U.S. Court of Appeals for the 7th Circuit
Civil Rights — right to remain silent
Where the plaintiff’s conviction remains unreversed, summary judgment was properly granted to the officers on his claim that the officers violated his right to remain silent.
“We conclude, like the district court, that success on Matz’s Fifth Amendment claim would necessarily imply the invalidity of Matz’s sentence. At sentencing, the judge relied heavily on Matz’s confession as well as his subsequent decision to recant his admissions. Specifically, Matz explained to the judge that he confessed out of loyalty to his fellow Latin King codefendants in the hopes that he could take the fall and the rest of them ‘would be able to go home.’ The sentencing judge rejected the notion that Matz confessed because ‘it was the right thing to do,’ and opined instead that Matz thought he could be out in ‘five — ten years’ and emerge in his ‘rightful spot’ as the leader of the Latin Kings brotherhood because he had stepped up and taken responsibility for the ‘weaklings’ beneath him. The judge believed that when the reality of the prison sentence Matz was facing set in and it came to light that his fellow Latin Kings had inculpated him in the crime, he was scared and realized that it was not worth taking the fall for his confederates. The court accordingly concluded that Matz had only a ‘sort of a selfish, self-centered remorse’ and thus posed a high risk of reoffending. Matz’s confession and the sentencing judge’s assessment of the reasons behind it thus figured prominently in the court’s decision to sentence Matz consecutively on the two counts of conviction. Because that sentence remains intact, Matz cannot pursue a § 1983 claim for damages premised on his allegedly coerced confession because success on his claim would call into question his sentence. Heck thus bars Matz’s Fifth Amendment claim. See Davis v. Kan. Dep’t of Corr., 507 F.3d 1246, 1249 (10th Cir. 2007) (barring claim challenging sentencing calculation); cf. Muhammad v. Close, 540 U.S. 749, 751 (2004) (per curiam) (summarizing Heck bar as applicable to any § 1983 damages action that ‘would implicitly question the validity of conviction or duration of sentence’ that has not been previously invalidated) (emphasis added).”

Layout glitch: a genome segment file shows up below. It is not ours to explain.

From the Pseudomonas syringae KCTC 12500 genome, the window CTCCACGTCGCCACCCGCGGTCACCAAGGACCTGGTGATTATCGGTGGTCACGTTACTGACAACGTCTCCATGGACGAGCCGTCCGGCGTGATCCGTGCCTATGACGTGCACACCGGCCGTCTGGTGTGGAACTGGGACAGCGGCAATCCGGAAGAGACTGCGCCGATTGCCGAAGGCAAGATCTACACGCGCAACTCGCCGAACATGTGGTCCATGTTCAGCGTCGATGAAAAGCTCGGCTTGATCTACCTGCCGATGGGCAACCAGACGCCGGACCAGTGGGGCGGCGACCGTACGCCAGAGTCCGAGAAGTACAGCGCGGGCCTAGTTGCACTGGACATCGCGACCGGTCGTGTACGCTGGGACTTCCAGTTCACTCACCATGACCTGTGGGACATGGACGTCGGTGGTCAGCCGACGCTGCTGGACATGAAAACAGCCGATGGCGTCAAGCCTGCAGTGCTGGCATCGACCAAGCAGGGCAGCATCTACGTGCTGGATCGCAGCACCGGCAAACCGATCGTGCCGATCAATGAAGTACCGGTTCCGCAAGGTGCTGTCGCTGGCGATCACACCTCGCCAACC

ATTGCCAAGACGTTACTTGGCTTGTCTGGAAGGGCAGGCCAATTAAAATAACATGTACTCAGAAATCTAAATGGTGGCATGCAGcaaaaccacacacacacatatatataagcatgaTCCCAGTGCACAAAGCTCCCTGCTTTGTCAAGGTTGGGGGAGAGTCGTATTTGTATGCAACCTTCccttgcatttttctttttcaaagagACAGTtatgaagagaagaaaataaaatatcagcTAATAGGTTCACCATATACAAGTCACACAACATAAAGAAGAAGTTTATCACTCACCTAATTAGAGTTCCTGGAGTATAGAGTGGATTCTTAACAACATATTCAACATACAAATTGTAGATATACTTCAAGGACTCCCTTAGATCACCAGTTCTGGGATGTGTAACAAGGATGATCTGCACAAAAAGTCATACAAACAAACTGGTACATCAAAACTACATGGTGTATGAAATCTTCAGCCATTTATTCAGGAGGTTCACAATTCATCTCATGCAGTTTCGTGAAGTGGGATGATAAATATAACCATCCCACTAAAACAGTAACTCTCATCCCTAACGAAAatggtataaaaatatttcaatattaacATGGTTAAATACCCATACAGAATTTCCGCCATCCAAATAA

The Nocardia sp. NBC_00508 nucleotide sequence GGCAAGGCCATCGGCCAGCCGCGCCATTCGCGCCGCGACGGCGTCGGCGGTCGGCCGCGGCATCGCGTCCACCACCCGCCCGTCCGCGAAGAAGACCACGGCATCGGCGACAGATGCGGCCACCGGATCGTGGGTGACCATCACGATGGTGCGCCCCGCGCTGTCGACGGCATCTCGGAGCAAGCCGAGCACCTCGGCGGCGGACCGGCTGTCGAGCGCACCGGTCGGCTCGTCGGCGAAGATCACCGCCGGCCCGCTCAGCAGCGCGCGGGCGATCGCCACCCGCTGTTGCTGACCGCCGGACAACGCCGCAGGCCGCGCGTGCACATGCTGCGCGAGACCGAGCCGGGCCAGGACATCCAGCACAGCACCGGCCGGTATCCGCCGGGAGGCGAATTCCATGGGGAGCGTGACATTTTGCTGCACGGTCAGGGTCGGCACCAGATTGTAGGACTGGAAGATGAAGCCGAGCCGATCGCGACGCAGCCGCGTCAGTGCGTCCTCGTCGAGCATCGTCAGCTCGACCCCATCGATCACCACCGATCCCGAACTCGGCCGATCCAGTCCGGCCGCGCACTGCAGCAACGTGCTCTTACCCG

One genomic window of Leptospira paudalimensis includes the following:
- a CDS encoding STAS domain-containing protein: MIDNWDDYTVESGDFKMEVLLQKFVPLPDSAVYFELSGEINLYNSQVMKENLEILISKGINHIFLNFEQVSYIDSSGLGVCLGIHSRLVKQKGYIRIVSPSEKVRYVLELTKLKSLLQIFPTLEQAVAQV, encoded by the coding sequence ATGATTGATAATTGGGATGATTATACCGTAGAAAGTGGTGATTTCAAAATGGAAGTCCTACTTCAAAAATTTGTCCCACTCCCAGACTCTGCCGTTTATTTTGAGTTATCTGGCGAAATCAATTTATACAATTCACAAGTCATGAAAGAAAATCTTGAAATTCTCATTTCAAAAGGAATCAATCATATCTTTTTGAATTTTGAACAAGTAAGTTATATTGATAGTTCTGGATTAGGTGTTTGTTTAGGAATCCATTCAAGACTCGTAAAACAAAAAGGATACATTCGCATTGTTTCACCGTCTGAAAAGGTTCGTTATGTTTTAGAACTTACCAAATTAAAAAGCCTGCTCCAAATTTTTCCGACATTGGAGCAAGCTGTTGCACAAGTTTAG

Appeal from the United States District Court for the Eastern District of Wisconsin, Randa, J., Rovner, J.